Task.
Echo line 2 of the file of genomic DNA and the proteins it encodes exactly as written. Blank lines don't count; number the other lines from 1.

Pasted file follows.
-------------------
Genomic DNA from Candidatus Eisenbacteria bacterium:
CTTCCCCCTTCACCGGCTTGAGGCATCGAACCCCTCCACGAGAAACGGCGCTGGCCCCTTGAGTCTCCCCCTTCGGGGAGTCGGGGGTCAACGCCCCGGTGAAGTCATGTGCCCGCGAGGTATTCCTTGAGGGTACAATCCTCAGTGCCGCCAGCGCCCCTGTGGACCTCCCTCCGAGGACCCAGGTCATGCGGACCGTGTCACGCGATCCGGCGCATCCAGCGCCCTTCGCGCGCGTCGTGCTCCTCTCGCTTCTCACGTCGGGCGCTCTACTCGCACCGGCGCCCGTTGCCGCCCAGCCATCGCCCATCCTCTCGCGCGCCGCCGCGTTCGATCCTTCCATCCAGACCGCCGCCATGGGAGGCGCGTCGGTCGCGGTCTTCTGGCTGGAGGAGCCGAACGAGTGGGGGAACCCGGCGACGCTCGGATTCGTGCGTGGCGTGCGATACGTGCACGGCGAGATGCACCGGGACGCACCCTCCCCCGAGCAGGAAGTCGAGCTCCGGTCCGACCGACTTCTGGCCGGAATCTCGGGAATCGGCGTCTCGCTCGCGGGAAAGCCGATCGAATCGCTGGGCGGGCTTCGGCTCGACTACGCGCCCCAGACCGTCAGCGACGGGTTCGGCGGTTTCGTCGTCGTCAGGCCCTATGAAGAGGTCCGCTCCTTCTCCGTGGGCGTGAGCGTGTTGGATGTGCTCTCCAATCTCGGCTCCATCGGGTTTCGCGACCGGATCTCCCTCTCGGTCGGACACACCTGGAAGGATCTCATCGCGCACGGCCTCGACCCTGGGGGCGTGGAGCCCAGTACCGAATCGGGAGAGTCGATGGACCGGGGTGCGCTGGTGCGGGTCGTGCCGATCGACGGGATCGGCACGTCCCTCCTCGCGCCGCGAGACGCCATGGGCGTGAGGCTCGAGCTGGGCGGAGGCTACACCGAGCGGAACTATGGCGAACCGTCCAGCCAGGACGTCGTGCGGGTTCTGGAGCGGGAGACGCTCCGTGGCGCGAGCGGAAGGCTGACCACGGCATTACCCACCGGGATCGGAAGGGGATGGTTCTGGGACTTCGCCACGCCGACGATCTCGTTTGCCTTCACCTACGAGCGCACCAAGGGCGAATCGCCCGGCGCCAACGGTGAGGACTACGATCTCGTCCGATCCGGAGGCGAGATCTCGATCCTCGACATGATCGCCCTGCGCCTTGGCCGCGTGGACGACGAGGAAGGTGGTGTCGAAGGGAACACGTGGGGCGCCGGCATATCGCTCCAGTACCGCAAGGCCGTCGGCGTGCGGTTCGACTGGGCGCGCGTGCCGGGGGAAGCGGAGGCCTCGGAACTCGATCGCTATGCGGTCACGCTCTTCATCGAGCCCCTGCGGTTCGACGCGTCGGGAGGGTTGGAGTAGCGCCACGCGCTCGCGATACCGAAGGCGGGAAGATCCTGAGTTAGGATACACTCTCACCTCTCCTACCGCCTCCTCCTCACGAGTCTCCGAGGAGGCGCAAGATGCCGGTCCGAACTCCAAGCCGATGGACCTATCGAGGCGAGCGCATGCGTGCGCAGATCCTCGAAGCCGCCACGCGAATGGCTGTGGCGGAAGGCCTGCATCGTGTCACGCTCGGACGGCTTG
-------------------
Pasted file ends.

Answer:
CTTCCCCCTTCACCGGCTTGAGGCATCGAACCCCTCCACGAGAAACGGCGCTGGCCCCTTGAGTCTCCCCCTTCGGGGAGTCGGGGGTCAACGCCCCGGTGAAGTCATGTGCCCGCGAGGTATTCCTTGAGGGTACAATCCTCAGTGCCGCCAGCGCCCCTGTGGACCTCCCTCCGAGGACCCAGGTCATGCGGACCGTGTCACGCGATCCGGCGCATCCAGCGCCCTTCGCGCGCGTCGTGCTCCTCTCGCTTCTCACGTCGGGCGCTCTACTCGCACCGGCGCCCGTTGCCGCCCAGCCATCGCCCATCCTCTCGCGCGCCGCCGCGTTCGATCCTTCCATCCAGACCGCCGCCATGGGAGGCGCGTCGGTCGCGGTCTTCTGGCTGGAGGAGCCGAACGAGTGGGGGAACCCGGCGACGCTCGGATTCGTGCGTGGCGTGCGATACGTGCACGGCGAGATGCACCGGGACGCACCCTCCCCCGAGCAGGAAGTCGAGCTCCGGTCCGACCGACTTCTGGCCGGAATCTCGGGAATCGGCGTCTCGCTCGCGGGAAAGCCGATCGAATCGCTGGGCGGGCTTCGGCTCGACTACGCGCCCCAGACCGTCAGCGACGGGTTCGGCGGTTTCGTCGTCGTCAGGCCCTATGAAGAGGTCCGCTCCTTCTCCGTGGGCGTGAGCGTGTTGGATGTGCTCTCCAATCTCGGCTCCATCGGGTTTCGCGACCGGATCTCCCTCTCGGTCGGACACACCTGGAAGGATCTCATCGCGCACGGCCTCGACCCTGGGGGCGTGGAGCCCAGTACCGAATCGGGAGAGTCGATGGACCGGGGTGCGCTGGTGCGGGTCGTGCCGATCGACGGGATCGGCACGTCCCTCCTCGCGCCGCGAGACGCCATGGGCGTGAGGCTCGAGCTGGGCGGAGGCTACACCGAGCGGAACTATGGCGAACCGTCCAGCCAGGACGTCGTGCGGGTTCTGGAGCGGGAGACGCTCCGTGGCGCGAGCGGAAGGCTGACCACGGCATTACCCACCGGGATCGGAAGGGGATGGTTCTGGGACTTCGCCACGCCGACGATCTCGTTTGCCTTCACCTACGAGCGCACCAAGGGCGAATCGCCCGGCGCCAACGGTGAGGACTACGATCTCGTCCGATCCGGAGGCGAGATCTCGATCCTCGACATGATCGCCCTGCGCCTTGGCCGCGTGGACGACGAGGAAGGTGGTGTCGAAGGGAACACGTGGGGCGCCGGCATATCGCTCCAGTACCGCAAGGCCGTCGGCGTGCGGTTCGACTGGGCGCGCGTGCCGGGGGAAGCGGAGGCCTCGGAACTCGATCGCTATGCGGTCACGCTCTTCATCGAGCCCCTGCGGTTCGACGCGTCGGGAGGGTTGGAGTAGCGCCACGCGCTCGCGATACCGAAGGCGGGAAGATCCTGAGTTAGGATACACTCTCACCTCTCCTACCGCCTCCTCCTCACGAGTCTCCGAGGAGGCGCAAGATGCCGGTCCGAACTCCAAGCCGATGGACCTATCGAGGCGAGCGCATGCGTGCGCAGATCCTCGAAGCCGCCACGCGAATGGCTGTGGCGGAAGGCCTGCATCGTGTCACGCTCGGACGGCTTG